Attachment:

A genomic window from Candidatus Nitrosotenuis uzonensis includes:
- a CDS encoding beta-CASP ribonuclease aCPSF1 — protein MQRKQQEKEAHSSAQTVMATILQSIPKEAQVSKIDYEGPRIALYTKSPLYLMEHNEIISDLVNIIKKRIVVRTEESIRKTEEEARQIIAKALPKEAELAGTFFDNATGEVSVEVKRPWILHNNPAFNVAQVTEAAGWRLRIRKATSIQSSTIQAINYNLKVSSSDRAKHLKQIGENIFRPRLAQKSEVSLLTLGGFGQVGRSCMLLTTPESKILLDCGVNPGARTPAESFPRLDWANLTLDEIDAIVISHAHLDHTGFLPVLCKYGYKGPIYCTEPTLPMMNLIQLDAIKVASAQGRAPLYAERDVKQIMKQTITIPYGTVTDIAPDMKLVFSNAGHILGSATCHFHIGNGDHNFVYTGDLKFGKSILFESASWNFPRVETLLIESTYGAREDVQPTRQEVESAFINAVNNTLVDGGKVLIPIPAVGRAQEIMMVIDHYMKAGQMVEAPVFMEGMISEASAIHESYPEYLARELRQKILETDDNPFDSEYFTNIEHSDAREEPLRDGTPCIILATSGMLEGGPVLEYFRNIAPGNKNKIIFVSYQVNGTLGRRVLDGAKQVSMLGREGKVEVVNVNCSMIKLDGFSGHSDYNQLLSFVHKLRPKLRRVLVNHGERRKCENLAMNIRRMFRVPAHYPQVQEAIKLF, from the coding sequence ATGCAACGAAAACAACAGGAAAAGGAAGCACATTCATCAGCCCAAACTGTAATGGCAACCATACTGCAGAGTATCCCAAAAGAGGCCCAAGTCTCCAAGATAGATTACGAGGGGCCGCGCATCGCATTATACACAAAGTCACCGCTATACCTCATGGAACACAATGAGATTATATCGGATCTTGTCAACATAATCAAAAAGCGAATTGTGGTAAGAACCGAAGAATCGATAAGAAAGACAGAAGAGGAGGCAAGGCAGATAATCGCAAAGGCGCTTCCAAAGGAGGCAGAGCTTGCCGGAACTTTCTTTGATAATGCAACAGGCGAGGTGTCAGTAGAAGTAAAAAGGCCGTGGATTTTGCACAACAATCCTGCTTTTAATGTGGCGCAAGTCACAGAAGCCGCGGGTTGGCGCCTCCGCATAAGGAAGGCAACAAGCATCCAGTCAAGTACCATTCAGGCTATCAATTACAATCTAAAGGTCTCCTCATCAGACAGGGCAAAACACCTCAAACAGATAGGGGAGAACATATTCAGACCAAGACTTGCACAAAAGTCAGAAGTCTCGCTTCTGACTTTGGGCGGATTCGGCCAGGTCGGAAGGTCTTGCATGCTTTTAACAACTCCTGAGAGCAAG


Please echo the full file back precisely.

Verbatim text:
A genomic window from Candidatus Nitrosotenuis uzonensis includes:
- a CDS encoding beta-CASP ribonuclease aCPSF1 — protein MQRKQQEKEAHSSAQTVMATILQSIPKEAQVSKIDYEGPRIALYTKSPLYLMEHNEIISDLVNIIKKRIVVRTEESIRKTEEEARQIIAKALPKEAELAGTFFDNATGEVSVEVKRPWILHNNPAFNVAQVTEAAGWRLRIRKATSIQSSTIQAINYNLKVSSSDRAKHLKQIGENIFRPRLAQKSEVSLLTLGGFGQVGRSCMLLTTPESKILLDCGVNPGARTPAESFPRLDWANLTLDEIDAIVISHAHLDHTGFLPVLCKYGYKGPIYCTEPTLPMMNLIQLDAIKVASAQGRAPLYAERDVKQIMKQTITIPYGTVTDIAPDMKLVFSNAGHILGSATCHFHIGNGDHNFVYTGDLKFGKSILFESASWNFPRVETLLIESTYGAREDVQPTRQEVESAFINAVNNTLVDGGKVLIPIPAVGRAQEIMMVIDHYMKAGQMVEAPVFMEGMISEASAIHESYPEYLARELRQKILETDDNPFDSEYFTNIEHSDAREEPLRDGTPCIILATSGMLEGGPVLEYFRNIAPGNKNKIIFVSYQVNGTLGRRVLDGAKQVSMLGREGKVEVVNVNCSMIKLDGFSGHSDYNQLLSFVHKLRPKLRRVLVNHGERRKCENLAMNIRRMFRVPAHYPQVQEAIKLF, from the coding sequence ATGCAACGAAAACAACAGGAAAAGGAAGCACATTCATCAGCCCAAACTGTAATGGCAACCATACTGCAGAGTATCCCAAAAGAGGCCCAAGTCTCCAAGATAGATTACGAGGGGCCGCGCATCGCATTATACACAAAGTCACCGCTATACCTCATGGAACACAATGAGATTATATCGGATCTTGTCAACATAATCAAAAAGCGAATTGTGGTAAGAACCGAAGAATCGATAAGAAAGACAGAAGAGGAGGCAAGGCAGATAATCGCAAAGGCGCTTCCAAAGGAGGCAGAGCTTGCCGGAACTTTCTTTGATAATGCAACAGGCGAGGTGTCAGTAGAAGTAAAAAGGCCGTGGATTTTGCACAACAATCCTGCTTTTAATGTGGCGCAAGTCACAGAAGCCGCGGGTTGGCGCCTCCGCATAAGGAAGGCAACAAGCATCCAGTCAAGTACCATTCAGGCTATCAATTACAATCTAAAGGTCTCCTCATCAGACAGGGCAAAACACCTCAAACAGATAGGGGAGAACATATTCAGACCAAGACTTGCACAAAAGTCAGAAGTCTCGCTTCTGACTTTGGGCGGATTCGGCCAGGTCGGAAGGTCTTGCATGCTTTTAACAACTCCTGAGAGCAAG